An article in The SPOTLIGHT written by Charles Fischbein, a former high-ranking figure in the Israeli lobby in America, pointed out that even former President Reagan and his attorney general, Edwin Meese, were praying for Ar mageddon to come during the Rea gan era.
Yes, that is very true. Ronald Reagan was tied very much into this belief system.
What exactly is it that they be lieve?
Well, Reagan undoubtedly tied in with this idea that there has to be an Armageddon. The reason they support Israel so much is that they say Israel has to be the "landing base" for Christ. And while many of these people don't like Jews as Jews, they do love Israel and make a cult of the land of Israel and they want everything protected for Is rael and what Israel wants, they say Israel should get, since Israel has to be the "landing base" for Christ.
I read the Bible for myself and I didn't see anywhere that Christ needed a landing base.
(Laughing.) It does get a little absurd, doesn't it? Well, Christ is king in our hearts and whatever he wants will be done and I think he's been crowned king for all Christians already.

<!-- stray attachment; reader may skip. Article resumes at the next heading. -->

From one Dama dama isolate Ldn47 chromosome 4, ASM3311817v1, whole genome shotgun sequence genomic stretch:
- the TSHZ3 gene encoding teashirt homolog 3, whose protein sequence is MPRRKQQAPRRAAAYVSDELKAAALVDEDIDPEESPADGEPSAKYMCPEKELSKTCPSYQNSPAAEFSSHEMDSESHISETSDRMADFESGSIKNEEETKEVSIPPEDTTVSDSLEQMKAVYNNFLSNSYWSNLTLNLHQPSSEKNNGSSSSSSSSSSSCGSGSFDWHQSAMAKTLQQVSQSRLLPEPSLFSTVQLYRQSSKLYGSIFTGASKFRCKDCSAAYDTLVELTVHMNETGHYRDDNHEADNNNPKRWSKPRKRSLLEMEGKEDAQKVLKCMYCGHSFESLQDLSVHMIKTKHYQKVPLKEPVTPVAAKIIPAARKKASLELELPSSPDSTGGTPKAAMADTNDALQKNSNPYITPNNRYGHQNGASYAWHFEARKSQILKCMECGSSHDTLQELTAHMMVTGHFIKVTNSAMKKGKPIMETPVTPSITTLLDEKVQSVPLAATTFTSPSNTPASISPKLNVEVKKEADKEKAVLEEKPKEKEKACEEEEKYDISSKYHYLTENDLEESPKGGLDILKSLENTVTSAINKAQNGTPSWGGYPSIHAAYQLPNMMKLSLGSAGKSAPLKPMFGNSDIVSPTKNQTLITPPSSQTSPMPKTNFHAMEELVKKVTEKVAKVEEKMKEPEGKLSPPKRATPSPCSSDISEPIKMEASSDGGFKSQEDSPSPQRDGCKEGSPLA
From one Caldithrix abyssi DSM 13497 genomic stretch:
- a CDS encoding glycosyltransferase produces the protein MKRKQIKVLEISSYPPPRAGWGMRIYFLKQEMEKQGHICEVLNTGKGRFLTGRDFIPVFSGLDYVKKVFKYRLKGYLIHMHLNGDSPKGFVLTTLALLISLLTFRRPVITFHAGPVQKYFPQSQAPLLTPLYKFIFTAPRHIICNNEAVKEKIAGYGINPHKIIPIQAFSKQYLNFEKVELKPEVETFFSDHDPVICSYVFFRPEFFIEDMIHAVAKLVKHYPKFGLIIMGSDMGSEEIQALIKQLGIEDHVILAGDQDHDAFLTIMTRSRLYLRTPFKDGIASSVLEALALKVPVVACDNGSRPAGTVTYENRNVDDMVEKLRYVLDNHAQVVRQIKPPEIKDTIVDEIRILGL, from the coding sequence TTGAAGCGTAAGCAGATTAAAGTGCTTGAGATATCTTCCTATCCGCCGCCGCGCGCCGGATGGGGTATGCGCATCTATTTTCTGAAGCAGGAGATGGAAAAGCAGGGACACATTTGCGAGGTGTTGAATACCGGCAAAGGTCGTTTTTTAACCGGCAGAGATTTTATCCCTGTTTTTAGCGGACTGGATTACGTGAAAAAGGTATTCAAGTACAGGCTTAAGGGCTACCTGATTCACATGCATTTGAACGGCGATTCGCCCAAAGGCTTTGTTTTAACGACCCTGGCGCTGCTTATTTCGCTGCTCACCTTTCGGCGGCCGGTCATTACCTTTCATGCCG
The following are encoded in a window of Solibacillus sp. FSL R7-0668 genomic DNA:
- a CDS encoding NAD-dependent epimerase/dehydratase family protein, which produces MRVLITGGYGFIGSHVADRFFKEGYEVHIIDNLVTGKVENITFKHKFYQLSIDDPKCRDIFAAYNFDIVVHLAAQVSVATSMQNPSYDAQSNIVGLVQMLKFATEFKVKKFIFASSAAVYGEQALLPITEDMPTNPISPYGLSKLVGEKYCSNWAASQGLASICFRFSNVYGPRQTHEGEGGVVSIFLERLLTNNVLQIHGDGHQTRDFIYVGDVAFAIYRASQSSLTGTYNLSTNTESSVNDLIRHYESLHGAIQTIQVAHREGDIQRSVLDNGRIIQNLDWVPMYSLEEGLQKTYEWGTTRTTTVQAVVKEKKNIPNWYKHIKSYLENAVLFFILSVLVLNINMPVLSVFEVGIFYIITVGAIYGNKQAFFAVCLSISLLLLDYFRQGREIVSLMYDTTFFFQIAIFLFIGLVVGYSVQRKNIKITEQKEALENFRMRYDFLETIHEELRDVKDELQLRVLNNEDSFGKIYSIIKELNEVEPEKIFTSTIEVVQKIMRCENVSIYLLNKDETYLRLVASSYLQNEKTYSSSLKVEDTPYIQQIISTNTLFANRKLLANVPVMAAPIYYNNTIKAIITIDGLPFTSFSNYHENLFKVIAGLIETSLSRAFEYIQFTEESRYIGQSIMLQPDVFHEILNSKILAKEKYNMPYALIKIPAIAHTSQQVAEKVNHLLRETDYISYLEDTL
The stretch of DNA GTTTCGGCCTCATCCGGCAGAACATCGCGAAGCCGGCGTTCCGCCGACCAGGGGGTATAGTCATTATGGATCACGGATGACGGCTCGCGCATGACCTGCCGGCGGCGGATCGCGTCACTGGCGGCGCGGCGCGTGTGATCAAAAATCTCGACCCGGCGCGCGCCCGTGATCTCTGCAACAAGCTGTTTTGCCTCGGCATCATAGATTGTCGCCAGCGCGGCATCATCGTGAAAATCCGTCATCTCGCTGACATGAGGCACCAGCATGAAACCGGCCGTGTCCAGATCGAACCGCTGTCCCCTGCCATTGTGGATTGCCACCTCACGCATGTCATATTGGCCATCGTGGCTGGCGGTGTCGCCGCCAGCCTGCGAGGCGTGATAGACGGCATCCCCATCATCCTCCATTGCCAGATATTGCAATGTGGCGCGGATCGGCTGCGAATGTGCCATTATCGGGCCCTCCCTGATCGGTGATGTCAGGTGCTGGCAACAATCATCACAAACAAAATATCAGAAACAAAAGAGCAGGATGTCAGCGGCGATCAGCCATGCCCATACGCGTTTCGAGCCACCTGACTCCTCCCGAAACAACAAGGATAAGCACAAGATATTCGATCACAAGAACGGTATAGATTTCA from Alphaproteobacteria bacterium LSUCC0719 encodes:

It seems like these Scofieldian dispensationalists who say we must support Israel are saying that, "Christ didn't do it right the first time, so he's got to do it over."
Well, they want to force God's hand. God has to do it their way. It's pretty egotistical on their part, it seems to me, instead of "Thy will be done." It is like writing dogma your own way, and, as I said, it is a fairly recent dogma and it has become kind of a cult.
I guess they get a lot of pleasure and satisfaction with the certitude that they can say like Jerry Falwell: "I'm not worried about Armageddon. You know why? I ain't gonna be here."
It's like the idea that "me and my crowd are sure to be raptured and sit in the sky in grandstand seats and watch the destruction of earth below with all of the millions, billions, of other people being destroyed."